Despite the growing interest in Aristotelian approaches to contemporary philosophy of science, few metaphysicians have engaged directly with the question of how a neo-Aristotelian metaphysics of nature might change the landscape for theological discussion concerning theology and naturalism, the place of human beings within nature, or the problem of divine causality. The chapters in this volume are collected into three thematic sections: Naturalism and Nature, Mind and Nature, and God and Nature. By pushing the current boundaries of neo-Aristotelian metaphysics to (...)
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  32.  8
    Making a scientific case for conscious agency and free will.William Robert Klemm - 2016 - San Diego, CA, USA: Academic Press, an imprint of Elsevier.
    Making a Scientific Case for Conscious Agency and Free Will makes a series of arguments that certain human behaviors are impossible to explain in the absence of free will, and that free will emerges from materialistic processes of brain function. It outlines future directions for neuroscience studies that can harness emerging technologies and tools for systems-level analysis."--Page 4 of cover.
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  33.  34
    Hegel’s Ethics of Recognition.Robert R. Williams - 1997 - University of California Press.
    In this significant contribution to Hegel scholarship, Robert Williams develops the most comprehensive account to date of Hegel's concept of recognition. Fichte introduced the concept of recognition as a presupposition of both Rousseau's social contract and Kant's ethics. Williams shows that Hegel appropriated the concept of recognition as the general pattern of his concept of ethical life, breaking with natural law theory yet incorporating the Aristotelian view that rights and virtues are possible only within a certain kind of community. He (...)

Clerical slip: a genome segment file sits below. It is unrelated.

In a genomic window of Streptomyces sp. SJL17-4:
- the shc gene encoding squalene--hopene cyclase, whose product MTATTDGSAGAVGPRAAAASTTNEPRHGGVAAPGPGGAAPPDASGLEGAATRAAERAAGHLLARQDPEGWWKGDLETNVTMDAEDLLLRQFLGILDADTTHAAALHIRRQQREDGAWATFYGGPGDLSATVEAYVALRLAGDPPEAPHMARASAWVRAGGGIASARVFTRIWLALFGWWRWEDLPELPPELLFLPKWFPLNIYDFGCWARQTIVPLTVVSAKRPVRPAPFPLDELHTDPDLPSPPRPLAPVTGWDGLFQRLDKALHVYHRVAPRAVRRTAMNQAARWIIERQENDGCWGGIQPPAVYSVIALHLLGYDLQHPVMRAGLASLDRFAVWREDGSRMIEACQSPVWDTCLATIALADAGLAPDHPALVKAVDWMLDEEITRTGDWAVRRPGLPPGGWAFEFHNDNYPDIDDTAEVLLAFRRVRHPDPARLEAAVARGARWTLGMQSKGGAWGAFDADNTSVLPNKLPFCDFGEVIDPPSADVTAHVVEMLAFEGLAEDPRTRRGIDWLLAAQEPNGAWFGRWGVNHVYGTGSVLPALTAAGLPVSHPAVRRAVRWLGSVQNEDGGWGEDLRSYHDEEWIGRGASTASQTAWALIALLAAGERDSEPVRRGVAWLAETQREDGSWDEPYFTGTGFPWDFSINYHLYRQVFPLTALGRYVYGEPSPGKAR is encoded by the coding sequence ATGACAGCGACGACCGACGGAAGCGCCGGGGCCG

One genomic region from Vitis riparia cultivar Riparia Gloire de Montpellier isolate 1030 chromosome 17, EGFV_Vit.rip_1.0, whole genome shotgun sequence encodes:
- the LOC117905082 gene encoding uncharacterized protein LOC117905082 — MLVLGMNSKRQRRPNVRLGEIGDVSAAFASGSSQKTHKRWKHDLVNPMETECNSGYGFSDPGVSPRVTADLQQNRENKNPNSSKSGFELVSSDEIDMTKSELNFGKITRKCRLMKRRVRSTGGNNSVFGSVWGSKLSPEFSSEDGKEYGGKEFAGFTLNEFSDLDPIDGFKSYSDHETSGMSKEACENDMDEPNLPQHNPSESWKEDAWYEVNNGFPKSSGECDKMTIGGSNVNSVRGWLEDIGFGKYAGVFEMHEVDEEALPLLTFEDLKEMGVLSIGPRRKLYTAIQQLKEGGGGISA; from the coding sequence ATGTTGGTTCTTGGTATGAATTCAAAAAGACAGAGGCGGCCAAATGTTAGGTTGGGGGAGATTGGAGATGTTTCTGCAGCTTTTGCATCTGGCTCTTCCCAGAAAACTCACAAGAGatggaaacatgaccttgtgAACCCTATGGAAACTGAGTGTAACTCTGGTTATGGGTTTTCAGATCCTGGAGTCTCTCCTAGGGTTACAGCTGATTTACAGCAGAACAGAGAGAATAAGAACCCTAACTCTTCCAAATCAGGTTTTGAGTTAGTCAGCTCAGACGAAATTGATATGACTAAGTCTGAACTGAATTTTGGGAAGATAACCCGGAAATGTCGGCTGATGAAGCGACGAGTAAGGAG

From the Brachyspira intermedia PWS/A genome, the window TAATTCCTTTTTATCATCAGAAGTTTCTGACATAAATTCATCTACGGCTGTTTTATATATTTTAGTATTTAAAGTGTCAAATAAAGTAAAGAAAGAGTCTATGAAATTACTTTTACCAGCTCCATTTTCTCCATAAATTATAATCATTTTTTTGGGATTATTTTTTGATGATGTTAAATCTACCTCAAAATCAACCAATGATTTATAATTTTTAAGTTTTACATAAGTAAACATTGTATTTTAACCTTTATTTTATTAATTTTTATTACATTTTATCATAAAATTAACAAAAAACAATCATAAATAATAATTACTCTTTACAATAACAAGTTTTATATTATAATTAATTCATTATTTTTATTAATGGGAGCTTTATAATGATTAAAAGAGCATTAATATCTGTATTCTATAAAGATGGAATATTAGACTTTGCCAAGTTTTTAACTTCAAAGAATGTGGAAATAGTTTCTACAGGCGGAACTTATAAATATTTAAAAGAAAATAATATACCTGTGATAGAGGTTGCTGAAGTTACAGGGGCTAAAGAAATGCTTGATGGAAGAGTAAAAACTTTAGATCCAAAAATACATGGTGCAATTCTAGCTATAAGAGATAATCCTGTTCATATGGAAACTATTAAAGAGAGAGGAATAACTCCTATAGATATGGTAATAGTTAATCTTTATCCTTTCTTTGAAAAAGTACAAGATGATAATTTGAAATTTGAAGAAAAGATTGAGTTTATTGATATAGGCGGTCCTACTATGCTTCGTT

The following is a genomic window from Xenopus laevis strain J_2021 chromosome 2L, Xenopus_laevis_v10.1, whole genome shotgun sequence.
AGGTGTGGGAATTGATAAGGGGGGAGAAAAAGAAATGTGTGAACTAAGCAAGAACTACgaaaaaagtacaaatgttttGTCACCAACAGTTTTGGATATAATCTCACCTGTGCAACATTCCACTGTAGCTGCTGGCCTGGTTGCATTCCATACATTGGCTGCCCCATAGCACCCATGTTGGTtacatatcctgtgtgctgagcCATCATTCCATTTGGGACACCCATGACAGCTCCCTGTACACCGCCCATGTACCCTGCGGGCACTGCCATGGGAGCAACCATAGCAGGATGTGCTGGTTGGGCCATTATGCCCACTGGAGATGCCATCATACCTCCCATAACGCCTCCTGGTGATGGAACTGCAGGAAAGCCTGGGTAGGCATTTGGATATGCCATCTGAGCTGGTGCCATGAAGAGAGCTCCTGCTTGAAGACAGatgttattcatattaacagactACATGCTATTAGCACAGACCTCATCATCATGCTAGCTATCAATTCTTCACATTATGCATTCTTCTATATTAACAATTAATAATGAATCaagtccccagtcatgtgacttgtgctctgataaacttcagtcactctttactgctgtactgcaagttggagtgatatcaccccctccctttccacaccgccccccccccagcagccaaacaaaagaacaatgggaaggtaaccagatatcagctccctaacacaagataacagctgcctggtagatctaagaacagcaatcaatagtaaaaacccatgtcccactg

34.  77
    Courting Shareholders.Cynthia Clark Williams & Lori Verstegen Ryan - 2007 - Business Ethics Quarterly 17 (4):669-688.
    The relationship between corporate executives and shareholders has riveted the attention of business ethicists since the inception of the field. Most ethicists agree that corporate executives owe their investors the duties of loyalty, candor, and care. These fiduciary duties undergird the promises made to shareholders at the time of incorporation, placing on executives moral obligations to engage in fair dealing and to avoid conflicts of interest.We concur that executives owe all of their existing shareholders both promise-keeping and fiduciary duties and (...)
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  35. Consequences of Calibration.Robert Williams & Richard Pettigrew - forthcoming - British Journal for the Philosophy of Science:14.
    Drawing on a passage from Ramsey's Truth and Probability, we formulate a simple, plausible constraint on evaluating the accuracy of credences: the Calibration Test. We show that any additive, continuous accuracy measure that passes the Calibration Test will be strictly proper. Strictly proper accuracy measures are known to support the touchstone results of accuracy-first epistemology, for example vindications of probabilism and conditionalization. We show that our use of Calibration is an improvement on previous such appeals by showing how it answers (...)